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lighttpd2/doc/core_config_angel.xml

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<?xml version="1.0" encoding="UTF-8"?>
<angel-module xmlns="urn:lighttpd.net:lighttpd2/doc1" title="Angel Configuration">
<description>
<textile>
lighttpd2 consists of two main binaries: the angel (@lighttpd2@) and the worker (@lighttpd2-worker@). The "main configuration":core_config.html#core_config is used by the worker, and this chapter describes the configuration for the angel.
A standard distribution should install a angel config in @/etc/lighttpd2/angel.conf@ with reasonable defaults which should work for most basic setups.
</textile>
</description>
<section title="Angel concept">
<textile>
You can start the worker without the angel, but the angel provides some useful features:
* The angel itself usually runs as root (needed for example to bind to privileged ports), but will spawn the worker with dropped privileges (usually a user like @www-data@ is used). The worker doesn't do any privilege dropping itself.
* The angel can open/create log files for the worker with root permissions
* The angel supports a graceful restart of the worker for config reloading: a new instance is spawned, and if it started successfully (checking config, ...) it will replace the old instance. The old instance will finish the remaining requests.
As the angel is responsible for creating the listening network sockets, it can keep them open all the time and no request is lost.
* The angel also does a simple supervise: if the worker crashes the angel will respawn it.
</textile>
</section>
<section title="Config items">
<textile>
The config syntax is very similar to the "main configuration":core_config, although it has no action blocks, setup blocks, conditionals and scopes.
</textile>
<item name="user">
<short>drops privileges for spawning the worker</short>
<parameter name="username">
<short>username to drop privileges to for spawning the worker</short>
</parameter>
<description>
<textile>
This item can only be specified once; if it is not specified it won't drop privileges at all, which is useful if the angel itself doesn't run as root. It should go without saying that you should never run the worker as root.
The username is also used to find all groups the user is in.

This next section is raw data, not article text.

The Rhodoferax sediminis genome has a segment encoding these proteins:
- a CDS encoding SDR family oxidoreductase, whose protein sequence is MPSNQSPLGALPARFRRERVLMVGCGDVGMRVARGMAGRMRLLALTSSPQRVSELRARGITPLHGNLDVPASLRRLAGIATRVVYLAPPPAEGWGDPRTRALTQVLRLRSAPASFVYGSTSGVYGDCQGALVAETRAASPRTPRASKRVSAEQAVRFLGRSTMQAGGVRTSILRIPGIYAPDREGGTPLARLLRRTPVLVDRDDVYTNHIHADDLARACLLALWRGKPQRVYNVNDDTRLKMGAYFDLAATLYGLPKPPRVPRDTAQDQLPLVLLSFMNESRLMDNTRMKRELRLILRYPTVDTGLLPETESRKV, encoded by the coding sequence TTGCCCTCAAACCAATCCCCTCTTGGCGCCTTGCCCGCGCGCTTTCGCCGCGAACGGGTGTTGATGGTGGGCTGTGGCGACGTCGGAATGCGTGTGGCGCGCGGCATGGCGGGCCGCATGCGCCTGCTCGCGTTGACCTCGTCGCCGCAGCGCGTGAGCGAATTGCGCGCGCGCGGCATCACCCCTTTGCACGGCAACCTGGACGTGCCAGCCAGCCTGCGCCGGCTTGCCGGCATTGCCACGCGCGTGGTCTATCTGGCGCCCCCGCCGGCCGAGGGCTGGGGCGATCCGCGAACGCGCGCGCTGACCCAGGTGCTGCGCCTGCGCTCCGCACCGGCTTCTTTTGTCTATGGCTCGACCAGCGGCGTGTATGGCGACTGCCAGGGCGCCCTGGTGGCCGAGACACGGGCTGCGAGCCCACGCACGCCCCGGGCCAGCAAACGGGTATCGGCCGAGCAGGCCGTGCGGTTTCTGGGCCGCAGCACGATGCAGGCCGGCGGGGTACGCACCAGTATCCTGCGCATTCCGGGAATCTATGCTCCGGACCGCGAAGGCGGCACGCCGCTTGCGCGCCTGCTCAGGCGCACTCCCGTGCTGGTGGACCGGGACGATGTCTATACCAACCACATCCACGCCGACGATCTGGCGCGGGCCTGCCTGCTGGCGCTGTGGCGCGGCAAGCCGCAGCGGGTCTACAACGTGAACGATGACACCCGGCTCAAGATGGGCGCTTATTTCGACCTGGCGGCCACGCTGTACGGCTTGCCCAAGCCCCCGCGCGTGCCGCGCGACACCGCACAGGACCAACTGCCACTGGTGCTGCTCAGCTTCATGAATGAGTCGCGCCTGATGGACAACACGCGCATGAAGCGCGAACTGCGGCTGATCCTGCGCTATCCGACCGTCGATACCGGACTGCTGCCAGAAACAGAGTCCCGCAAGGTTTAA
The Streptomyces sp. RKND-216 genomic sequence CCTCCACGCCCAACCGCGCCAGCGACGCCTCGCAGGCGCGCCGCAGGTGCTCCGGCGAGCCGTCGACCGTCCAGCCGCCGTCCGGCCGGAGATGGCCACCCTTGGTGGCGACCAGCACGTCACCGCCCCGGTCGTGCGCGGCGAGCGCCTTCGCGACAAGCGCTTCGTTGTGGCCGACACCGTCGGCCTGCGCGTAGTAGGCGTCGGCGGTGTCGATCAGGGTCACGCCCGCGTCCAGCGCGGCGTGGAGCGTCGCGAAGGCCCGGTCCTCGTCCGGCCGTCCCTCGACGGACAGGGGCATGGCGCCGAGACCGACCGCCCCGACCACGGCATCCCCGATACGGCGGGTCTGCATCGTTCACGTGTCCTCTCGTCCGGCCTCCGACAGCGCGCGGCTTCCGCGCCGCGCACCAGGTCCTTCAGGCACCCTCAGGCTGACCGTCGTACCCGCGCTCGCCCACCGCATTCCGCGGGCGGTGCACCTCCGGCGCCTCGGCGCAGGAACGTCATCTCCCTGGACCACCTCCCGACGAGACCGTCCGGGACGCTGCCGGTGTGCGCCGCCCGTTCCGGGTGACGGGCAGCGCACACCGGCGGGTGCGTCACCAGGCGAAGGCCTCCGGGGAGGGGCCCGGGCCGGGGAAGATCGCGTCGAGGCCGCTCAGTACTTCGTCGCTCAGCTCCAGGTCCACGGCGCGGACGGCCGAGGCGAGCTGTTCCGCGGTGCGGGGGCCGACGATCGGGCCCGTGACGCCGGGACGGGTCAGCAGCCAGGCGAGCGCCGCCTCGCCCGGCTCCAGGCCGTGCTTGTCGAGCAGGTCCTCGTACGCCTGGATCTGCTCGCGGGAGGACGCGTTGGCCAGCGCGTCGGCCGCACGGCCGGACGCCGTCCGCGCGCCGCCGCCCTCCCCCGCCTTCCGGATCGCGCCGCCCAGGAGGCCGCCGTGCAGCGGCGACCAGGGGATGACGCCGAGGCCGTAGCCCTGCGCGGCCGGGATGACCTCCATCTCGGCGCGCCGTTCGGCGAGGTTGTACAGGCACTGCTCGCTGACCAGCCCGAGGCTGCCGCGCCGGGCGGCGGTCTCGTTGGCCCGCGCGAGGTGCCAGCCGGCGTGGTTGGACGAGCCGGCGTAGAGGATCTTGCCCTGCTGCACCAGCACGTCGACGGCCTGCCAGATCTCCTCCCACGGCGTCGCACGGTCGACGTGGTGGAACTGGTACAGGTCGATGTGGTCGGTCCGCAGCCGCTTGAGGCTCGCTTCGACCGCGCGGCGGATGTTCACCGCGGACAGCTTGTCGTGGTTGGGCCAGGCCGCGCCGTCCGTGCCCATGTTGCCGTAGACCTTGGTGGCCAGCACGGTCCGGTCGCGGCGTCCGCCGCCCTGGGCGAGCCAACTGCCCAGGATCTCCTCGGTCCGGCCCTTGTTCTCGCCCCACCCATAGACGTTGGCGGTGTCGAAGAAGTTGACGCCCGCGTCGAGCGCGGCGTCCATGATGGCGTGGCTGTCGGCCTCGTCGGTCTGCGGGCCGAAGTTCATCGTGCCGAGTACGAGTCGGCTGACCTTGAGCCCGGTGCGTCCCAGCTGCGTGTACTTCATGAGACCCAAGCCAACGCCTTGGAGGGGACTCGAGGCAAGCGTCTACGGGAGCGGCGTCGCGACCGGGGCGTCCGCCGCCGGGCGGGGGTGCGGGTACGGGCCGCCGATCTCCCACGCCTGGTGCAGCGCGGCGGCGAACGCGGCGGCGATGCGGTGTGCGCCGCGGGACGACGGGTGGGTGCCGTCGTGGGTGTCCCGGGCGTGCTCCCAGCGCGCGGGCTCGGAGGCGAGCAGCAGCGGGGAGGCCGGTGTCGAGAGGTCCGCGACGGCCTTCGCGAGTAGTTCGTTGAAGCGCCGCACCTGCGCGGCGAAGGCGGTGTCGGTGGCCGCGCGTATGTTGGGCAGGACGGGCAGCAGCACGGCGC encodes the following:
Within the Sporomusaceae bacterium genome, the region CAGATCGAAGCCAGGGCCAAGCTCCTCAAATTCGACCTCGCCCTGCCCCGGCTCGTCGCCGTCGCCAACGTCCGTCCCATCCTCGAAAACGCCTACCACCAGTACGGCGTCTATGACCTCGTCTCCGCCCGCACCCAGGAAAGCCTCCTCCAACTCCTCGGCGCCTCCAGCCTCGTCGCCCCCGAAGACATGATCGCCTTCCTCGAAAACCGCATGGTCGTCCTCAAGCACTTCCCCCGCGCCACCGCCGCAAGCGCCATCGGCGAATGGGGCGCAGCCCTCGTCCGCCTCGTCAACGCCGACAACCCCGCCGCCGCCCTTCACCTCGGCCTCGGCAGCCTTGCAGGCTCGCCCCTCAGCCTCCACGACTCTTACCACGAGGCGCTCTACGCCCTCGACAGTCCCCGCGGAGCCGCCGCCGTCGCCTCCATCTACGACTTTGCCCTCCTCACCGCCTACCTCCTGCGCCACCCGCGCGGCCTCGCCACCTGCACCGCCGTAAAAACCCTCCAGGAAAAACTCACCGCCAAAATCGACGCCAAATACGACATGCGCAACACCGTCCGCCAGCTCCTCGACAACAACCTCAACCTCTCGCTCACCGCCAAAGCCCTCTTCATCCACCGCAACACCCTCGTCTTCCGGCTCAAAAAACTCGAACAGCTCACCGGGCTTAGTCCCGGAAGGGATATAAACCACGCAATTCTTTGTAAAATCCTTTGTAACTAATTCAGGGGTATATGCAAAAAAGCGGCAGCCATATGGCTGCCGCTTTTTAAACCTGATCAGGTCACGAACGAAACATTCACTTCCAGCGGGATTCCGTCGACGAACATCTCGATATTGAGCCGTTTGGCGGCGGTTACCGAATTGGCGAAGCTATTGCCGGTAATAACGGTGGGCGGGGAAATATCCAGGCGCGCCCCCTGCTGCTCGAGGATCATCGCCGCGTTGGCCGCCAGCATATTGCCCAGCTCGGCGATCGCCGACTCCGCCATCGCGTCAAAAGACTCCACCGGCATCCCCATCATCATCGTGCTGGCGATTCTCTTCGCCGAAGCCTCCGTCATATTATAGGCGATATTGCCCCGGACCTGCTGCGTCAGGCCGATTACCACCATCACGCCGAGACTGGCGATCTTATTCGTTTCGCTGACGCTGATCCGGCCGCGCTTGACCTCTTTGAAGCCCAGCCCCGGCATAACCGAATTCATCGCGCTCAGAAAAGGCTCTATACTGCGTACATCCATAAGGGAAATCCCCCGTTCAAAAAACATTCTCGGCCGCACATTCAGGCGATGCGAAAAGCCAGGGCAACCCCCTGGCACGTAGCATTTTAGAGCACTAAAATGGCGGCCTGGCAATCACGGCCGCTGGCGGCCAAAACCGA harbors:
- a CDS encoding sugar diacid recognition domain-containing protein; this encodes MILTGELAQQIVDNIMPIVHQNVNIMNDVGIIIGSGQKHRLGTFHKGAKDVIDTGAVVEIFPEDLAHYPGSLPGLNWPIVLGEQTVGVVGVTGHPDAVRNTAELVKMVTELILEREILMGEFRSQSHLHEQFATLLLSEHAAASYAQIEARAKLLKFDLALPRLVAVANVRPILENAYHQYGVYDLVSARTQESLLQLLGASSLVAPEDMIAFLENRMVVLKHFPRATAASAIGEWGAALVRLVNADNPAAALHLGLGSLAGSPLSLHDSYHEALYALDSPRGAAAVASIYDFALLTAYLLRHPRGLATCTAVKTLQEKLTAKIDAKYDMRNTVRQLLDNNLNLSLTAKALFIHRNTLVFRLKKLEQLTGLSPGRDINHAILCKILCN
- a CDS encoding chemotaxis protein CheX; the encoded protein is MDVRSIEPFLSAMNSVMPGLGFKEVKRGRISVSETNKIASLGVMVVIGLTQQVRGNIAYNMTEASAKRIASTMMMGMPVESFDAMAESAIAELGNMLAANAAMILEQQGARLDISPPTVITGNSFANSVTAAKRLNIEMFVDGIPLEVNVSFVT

</textile>
</description>
<example>
<config>
user "www-data";
</config>
</example>
</item>
<item name="group">
<short>drops privileges for spawning the worker</short>
<parameter name="groupname">
<short>groupname to drop privileges to for spawning the worker</short>
</parameter>
<description>
<textile>
Specify the main group to drop privileges to; a process can have multiple groups, and the others are given by the groups the user specified by @user@ is in.
The default is the main group of the user specified by @user@, or not dropping privileges at all.
</textile>
</description>
<example>
<config>
group "www-data";
</config>
</example>
</item>
<item name="binary">
<short>specifies path to worker binary</short>
<parameter name="path">
<short>path to the @lighttpd2-worker@ binary</short>
</parameter>
<description>
<textile>
This item should only be needed if you didn't install the binaries at all (for testing).
</textile>
</description>
<example>
<config>
binary "/home/source/lighttpd2/autobuild/src/main/lighttpd2-worker";
</config>
</example>
</item>
<item name="config">
<short>specifies path to main config file</short>
<parameter name="path">
<short>path to the main config file</short>
</parameter>
<description>
<textile>
By default @/etc/lighttpd2/lighttpd.conf@ is used.
</textile>
</description>
<example>
<config>
config "/etc/lighttpd2-test/lighttpd.conf";
</config>
</example>
</item>
<item name="luaconfig">
<short>specifies path to a lua config file</short>
<parameter name="path">
<short>path to the lua config file</short>
</parameter>
<description>
<textile>
By default a normal config file is used; you must use either a normal config file or a lua config file.
</textile>
</description>
<example>
<config>
luaconfig "/etc/lighttpd2/lighttpd.lua";
</config>
</example>
</item>
<item name="modules_path">
<short>specifies path to directory containing modules for the worker</short>
<parameter name="path">